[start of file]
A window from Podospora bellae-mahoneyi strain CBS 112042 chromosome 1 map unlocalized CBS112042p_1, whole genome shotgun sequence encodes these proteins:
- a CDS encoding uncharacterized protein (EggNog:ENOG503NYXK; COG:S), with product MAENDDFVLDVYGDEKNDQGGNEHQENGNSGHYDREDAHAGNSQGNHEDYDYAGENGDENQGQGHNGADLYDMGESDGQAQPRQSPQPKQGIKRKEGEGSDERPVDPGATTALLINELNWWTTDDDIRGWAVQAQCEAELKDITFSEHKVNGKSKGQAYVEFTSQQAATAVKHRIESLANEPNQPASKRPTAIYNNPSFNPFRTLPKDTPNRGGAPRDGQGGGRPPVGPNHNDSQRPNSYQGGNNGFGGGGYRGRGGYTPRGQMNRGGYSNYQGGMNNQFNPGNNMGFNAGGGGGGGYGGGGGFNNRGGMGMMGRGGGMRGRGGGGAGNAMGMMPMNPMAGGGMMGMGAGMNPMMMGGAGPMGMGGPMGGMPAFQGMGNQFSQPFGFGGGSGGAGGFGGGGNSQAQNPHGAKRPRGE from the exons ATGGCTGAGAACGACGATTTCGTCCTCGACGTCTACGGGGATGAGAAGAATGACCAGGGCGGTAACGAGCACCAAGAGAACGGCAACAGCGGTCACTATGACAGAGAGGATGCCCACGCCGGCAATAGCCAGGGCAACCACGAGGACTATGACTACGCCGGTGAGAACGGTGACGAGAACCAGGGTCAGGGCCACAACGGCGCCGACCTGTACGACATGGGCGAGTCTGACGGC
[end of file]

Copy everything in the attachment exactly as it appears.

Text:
A window from Podospora bellae-mahoneyi strain CBS 112042 chromosome 1 map unlocalized CBS112042p_1, whole genome shotgun sequence encodes these proteins:
- a CDS encoding uncharacterized protein (EggNog:ENOG503NYXK; COG:S), with product MAENDDFVLDVYGDEKNDQGGNEHQENGNSGHYDREDAHAGNSQGNHEDYDYAGENGDENQGQGHNGADLYDMGESDGQAQPRQSPQPKQGIKRKEGEGSDERPVDPGATTALLINELNWWTTDDDIRGWAVQAQCEAELKDITFSEHKVNGKSKGQAYVEFTSQQAATAVKHRIESLANEPNQPASKRPTAIYNNPSFNPFRTLPKDTPNRGGAPRDGQGGGRPPVGPNHNDSQRPNSYQGGNNGFGGGGYRGRGGYTPRGQMNRGGYSNYQGGMNNQFNPGNNMGFNAGGGGGGGYGGGGGFNNRGGMGMMGRGGGMRGRGGGGAGNAMGMMPMNPMAGGGMMGMGAGMNPMMMGGAGPMGMGGPMGGMPAFQGMGNQFSQPFGFGGGSGGAGGFGGGGNSQAQNPHGAKRPRGE from the exons ATGGCTGAGAACGACGATTTCGTCCTCGACGTCTACGGGGATGAGAAGAATGACCAGGGCGGTAACGAGCACCAAGAGAACGGCAACAGCGGTCACTATGACAGAGAGGATGCCCACGCCGGCAATAGCCAGGGCAACCACGAGGACTATGACTACGCCGGTGAGAACGGTGACGAGAACCAGGGTCAGGGCCACAACGGCGCCGACCTGTACGACATGGGCGAGTCTGACGGC